TGIF everyone. Here's a quick look at some interesting news from the international markets this week:
Emerald Networks continued driving forward its new transatlantic and Icelandic cable, Emerald Express. They have now signed a system supply contract with TE Subcom, and the marine cable route survey is already partially complete. The project makes the dual promises of low latency, high bandwidth connectivity between New York and London and huge pipes for the budding Icelandic data center business. Interesting, they are also planning a stubbed branching unit off the Irish coast for a later direct link to Portugal. The target date for the Emerald Express is late 2013.
Viatel's VTLWaveNet subsidiary says that it has helped AMS-IX with connectivity to its 100th PoP on Europe. The new site in Paris will offer direct connectivity to the giant Amsterdam peering exchange via Viatel's fiber backbone. The VTLWaveNet assets have hung around as an independent entity for much longer than I would have thought, I wonder what their financials look like these days.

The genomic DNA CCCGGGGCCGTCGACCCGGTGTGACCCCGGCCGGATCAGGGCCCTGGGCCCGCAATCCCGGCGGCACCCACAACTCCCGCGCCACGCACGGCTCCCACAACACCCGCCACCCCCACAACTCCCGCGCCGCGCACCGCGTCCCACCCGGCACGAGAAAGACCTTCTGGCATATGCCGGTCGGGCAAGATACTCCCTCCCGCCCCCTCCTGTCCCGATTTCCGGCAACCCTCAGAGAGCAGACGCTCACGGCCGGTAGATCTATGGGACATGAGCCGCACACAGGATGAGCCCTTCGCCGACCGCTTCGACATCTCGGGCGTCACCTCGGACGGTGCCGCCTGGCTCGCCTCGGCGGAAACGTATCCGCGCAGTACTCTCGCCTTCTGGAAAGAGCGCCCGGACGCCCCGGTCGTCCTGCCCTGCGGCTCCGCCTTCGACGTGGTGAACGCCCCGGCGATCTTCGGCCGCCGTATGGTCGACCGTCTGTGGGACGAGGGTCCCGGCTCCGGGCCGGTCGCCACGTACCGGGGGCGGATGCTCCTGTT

Over in the Far East, KDDI has partnered with Japanese venture capital firm Global Brain Corporation in a new $66M investment fund. They're hoping to help jump-start mobile startups in the Asia/Pacific theatre. Global Brain will manage the fund, while KDDI hopes to seed complementary new technologies for its telecommunications ecosystem.
BroadSoft is helping New Zealand's Gen-i serve the PBX needs of Christchurch enterprises in the aftermath of last year's earthquakes, which left parts of the region's fixed line network in tatters. Their mobile PBX software solution lets employees be fully functional while operating from homes and temporary office locations. New Zealand, like is larger neighbor Australia, has been spending a greater than normal portion of its national effort on telecommunications and internet infrastructure of late.
And Cisco is back on the acquisition warpath, announcing its intent to acquire the Israeli-derived NDS Group. NDS combines video software and content security services, which Cisco will use to supplement its overall video delivery platform. It will also give them more firepower in some international markets where NDS is strong, such as the major potential markets of China and India. The $5B deal is expected to close in the second half of 2012.
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